Apple Gatekeeper Moves Mac Into iOS's Walled Garden
Whitelisting is the future of desktop application security, and Apple is taking a particularly controlling approach to it in Mountain Lion.
It's been obvious for some time that the future for desktop security will include whitelisting of applications, meaning that you will be able to install only those from a pre-cleared list. The next version of OS X, a.k.a. Mountain Lion, will take Mac users there.
It all started with mobile phones: ever since phones could run even the most trivial apps, carriers controlled which apps users could access. Independent software vendors had to submit these apps through contract test labs and pay a decent chunk of change for even the privilege of submitting programs for sale through the carrier.
The iPhone, with its App Store, brought this to the big time. You can only install the apps that Apple will allow you to have. By sheer coincidence, Apple takes a substantial commission on these sales. Of course, when I say you can only install those apps, I mean unless you want to install others. You do this by jailbreaking the phone. Jailbreaking takes you out of Apple's "walled garden" where you are safe, at least as a practical matter, from malicious software.
A little background about whitelisting. Current systems work in one of two ways: Through sophisticated hashes of known-good executable files, or through digital signatures. Signatures are a better way. Hashes are used by many whitelisting systems, like those from Lumension, in order to whitelist programs that aren't necessarily signed.
All iOS apps are signed using keys issued through Apple's iOS Developer Program. iOS won't run unsigned apps and a developer's keys can be revoked for violating license terms. Google has a similar program with the Android Marketplace, but it doesn't vet the apps in it to the degree that Apple does.
Until now, the Apple Developer Program signature on Mac apps hasn't meant much. In Mountain Lion, the default will be to allow you to run programs from the Mac App Store or other programs with an Apple Developer Program signature, but not other apps, even those with other digital signatures. You can make Gatekeeper more restrictive by only allowing programs from the App Store, or you can disable it and allow all programs. If you only permit programs from the Store you lose access to significant software (Adobe PhotoShop, Microsoft Office, etc.) that is not in the Store and won't be because those companies are not about to give Apple a 30% cut.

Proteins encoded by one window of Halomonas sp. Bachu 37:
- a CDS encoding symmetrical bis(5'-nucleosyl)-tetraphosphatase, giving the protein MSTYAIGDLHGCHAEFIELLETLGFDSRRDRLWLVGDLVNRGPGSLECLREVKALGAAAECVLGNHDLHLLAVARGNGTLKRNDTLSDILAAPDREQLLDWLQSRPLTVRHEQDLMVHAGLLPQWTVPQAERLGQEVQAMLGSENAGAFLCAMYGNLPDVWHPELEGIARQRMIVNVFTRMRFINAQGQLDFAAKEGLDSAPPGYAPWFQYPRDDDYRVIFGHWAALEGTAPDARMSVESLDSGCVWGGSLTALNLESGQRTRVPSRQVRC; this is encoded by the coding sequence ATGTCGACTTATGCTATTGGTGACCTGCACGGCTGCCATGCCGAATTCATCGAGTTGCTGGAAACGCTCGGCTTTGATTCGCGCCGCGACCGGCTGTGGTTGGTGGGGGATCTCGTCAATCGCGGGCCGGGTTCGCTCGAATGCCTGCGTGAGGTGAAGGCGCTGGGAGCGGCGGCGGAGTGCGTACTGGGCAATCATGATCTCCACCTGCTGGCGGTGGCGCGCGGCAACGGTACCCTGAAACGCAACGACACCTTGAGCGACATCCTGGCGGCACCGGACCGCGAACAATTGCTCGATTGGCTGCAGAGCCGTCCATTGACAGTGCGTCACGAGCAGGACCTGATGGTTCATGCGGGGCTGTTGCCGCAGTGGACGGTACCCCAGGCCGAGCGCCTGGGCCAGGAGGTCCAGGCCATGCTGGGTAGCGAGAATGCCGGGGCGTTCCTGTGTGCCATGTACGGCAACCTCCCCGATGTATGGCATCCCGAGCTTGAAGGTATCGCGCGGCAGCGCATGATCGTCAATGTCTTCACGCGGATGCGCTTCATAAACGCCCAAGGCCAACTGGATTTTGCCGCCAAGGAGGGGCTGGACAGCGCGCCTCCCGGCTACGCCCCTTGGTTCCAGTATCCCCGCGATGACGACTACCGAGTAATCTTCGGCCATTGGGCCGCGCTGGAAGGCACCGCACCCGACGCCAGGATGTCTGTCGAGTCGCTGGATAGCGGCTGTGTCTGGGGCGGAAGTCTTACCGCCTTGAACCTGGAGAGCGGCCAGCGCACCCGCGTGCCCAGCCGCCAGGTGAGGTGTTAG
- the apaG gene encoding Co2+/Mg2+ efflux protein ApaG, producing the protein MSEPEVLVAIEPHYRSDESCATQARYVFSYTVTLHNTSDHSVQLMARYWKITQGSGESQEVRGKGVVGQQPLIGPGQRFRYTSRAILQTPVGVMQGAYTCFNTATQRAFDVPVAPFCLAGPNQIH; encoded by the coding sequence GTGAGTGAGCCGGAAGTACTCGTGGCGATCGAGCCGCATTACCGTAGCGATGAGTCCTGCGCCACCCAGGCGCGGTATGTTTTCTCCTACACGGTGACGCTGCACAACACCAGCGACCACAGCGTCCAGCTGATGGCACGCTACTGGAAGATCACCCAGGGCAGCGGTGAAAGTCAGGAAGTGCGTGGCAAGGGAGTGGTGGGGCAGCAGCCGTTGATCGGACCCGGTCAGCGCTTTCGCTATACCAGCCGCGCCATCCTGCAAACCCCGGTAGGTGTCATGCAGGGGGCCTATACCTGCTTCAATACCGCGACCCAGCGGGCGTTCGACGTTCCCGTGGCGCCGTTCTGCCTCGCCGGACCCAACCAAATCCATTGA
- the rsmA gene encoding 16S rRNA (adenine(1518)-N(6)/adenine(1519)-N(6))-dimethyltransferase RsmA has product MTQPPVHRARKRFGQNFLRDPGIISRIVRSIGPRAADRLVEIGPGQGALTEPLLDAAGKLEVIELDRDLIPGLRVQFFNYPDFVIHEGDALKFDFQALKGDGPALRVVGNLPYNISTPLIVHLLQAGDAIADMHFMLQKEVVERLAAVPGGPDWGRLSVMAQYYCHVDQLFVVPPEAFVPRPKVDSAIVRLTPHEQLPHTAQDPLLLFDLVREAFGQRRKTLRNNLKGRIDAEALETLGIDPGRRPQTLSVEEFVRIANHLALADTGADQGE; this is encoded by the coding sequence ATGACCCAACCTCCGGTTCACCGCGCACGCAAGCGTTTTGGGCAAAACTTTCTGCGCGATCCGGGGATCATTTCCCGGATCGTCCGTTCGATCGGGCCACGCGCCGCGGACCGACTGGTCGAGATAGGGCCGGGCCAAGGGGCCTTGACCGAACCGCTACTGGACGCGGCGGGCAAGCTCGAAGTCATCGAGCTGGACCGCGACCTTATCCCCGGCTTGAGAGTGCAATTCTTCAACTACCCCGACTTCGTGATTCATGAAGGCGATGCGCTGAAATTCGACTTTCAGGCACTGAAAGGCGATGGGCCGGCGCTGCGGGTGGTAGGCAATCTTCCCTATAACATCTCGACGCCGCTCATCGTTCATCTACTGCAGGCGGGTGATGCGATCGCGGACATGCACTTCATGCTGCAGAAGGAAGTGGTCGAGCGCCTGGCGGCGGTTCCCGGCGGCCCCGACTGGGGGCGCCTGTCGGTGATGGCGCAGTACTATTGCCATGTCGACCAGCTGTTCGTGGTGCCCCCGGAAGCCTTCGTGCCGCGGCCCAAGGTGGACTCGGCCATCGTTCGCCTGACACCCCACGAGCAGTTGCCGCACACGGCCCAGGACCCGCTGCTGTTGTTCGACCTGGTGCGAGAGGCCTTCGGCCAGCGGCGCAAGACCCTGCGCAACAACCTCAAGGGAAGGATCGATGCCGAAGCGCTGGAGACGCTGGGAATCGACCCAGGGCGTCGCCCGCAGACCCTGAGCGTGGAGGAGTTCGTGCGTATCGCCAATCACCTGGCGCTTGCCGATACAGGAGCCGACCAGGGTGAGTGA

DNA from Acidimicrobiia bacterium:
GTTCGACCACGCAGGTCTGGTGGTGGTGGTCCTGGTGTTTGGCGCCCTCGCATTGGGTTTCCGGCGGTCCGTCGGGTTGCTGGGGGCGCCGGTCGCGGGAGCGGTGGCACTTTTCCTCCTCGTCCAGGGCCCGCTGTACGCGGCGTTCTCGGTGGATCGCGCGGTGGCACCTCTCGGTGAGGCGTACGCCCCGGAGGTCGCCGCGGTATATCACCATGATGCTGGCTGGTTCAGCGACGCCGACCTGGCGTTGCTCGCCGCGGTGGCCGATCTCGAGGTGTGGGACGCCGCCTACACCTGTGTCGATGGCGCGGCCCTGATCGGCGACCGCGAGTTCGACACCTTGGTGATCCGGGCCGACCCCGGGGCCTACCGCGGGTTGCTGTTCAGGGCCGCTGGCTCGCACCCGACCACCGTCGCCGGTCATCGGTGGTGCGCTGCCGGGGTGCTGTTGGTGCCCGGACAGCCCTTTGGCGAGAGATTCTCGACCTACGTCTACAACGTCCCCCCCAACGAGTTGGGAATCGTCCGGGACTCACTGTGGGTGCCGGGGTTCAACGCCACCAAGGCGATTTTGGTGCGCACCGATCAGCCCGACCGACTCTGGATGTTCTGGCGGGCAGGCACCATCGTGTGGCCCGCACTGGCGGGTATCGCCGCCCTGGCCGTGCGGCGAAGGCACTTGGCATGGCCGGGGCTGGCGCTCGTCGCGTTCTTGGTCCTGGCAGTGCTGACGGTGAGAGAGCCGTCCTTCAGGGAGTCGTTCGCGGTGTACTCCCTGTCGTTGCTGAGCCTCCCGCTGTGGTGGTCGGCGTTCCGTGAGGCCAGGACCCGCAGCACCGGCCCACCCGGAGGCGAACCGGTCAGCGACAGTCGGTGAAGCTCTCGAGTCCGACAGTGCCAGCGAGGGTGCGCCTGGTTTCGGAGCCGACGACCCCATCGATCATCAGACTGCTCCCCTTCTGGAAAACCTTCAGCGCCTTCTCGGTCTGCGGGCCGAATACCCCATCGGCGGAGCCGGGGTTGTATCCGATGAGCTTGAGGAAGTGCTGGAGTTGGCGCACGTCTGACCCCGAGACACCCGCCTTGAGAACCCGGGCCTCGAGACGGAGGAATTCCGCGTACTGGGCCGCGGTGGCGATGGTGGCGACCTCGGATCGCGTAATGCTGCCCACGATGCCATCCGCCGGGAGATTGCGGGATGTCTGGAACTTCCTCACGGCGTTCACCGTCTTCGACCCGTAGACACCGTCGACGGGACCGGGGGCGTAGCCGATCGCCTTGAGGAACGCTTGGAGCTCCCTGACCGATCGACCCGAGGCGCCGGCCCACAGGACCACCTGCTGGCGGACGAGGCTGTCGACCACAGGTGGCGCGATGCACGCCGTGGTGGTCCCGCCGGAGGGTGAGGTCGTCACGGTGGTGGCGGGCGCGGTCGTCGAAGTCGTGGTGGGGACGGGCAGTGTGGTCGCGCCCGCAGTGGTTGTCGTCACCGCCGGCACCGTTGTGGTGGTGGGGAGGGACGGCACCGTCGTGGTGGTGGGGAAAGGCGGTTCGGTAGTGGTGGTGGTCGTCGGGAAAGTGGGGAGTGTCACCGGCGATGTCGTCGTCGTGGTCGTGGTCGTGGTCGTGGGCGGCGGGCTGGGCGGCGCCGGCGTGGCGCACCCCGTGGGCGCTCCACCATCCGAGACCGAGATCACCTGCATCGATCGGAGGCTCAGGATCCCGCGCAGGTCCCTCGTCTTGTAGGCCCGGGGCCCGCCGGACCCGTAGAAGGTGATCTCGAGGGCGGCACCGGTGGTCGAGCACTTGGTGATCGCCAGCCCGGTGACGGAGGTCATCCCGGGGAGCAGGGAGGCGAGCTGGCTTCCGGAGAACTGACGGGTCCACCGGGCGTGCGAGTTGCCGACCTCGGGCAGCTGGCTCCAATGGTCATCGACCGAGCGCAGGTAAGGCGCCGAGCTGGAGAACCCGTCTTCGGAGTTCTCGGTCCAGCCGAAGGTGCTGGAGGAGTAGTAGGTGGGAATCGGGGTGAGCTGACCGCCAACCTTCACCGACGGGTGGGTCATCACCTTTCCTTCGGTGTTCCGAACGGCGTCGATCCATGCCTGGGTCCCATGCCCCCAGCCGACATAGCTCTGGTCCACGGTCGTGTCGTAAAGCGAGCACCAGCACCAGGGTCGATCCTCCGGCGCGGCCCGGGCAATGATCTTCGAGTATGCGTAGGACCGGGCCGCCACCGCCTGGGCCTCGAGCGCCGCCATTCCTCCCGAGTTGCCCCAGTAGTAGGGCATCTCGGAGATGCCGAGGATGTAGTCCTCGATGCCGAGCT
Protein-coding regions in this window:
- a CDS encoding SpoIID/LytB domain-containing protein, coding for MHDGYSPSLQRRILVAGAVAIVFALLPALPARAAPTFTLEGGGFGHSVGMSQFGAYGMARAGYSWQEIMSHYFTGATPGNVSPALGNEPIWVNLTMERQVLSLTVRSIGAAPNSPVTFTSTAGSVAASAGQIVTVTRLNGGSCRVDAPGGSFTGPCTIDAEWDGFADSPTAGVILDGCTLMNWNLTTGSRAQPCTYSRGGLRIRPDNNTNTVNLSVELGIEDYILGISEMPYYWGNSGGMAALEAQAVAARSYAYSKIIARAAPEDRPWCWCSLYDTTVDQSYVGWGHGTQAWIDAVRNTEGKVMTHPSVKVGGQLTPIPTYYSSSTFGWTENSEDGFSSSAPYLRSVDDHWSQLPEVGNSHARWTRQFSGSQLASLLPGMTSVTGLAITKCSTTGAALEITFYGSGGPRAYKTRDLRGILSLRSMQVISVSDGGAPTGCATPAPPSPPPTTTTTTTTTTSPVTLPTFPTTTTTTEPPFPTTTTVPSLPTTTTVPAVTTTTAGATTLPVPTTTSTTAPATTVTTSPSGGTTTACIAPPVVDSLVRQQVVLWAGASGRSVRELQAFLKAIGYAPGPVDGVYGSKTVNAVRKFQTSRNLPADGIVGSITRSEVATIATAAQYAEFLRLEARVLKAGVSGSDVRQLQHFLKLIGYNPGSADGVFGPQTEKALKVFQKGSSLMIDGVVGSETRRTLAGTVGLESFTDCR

It would have been nice for Apple to allow developers to specify other valid signers. But they don't, so in order to reach Apple users in the future developers will, as a practical matter, have to use the Apple Developer Program ($99/year).
Similar things are on the way for Windows 8. For the new Metro-style apps, you will have to go to the Microsoft Store. But Microsoft takes a different approach for conventional apps. Windows 8 will have more powerful versions of Windows Defender and SmartScreen which will block programs and Internet sites with bad reputations. It will also use a file system filter driver to do the same with program files, warning you of known bad ones and those with no reputation at all. See the video below:
Because we're talking about a world-wide Microsoft reputation service, a file with no reputation at all is an inherently suspicious thing. Thus, with the Windows approach, you have the opportunity to download malicious programs, but it's highly likely that Windows will warn you that the file is either known to be malicious or at least suspicious.
The Microsoft approach is less restrictive and controlling of users and developers and doesn't require developers to pay Microsoft a recurring fee in order to gain access to users. But it is a more complicated approach for the user. Some might be happy to put themselves under Apple's control. After all these years it's clear that the supply of users willing to take whatever Apple gives them is a large and profitable one.
I'm a big believer in whitelisting. It's not perfect--nothing really is--but it can provide a very high degree of assurance that users will not see malicious programs. Malware on iOS is theoretically possible; maybe it even exists and we just haven't found it. But as a real-world matter, it's a non-problem. The overwhelmingly dominant risk factor for PC infection is the user clicking on or running something malicious. If users don't have the opportunity to do so anymore, we'll all be better off.
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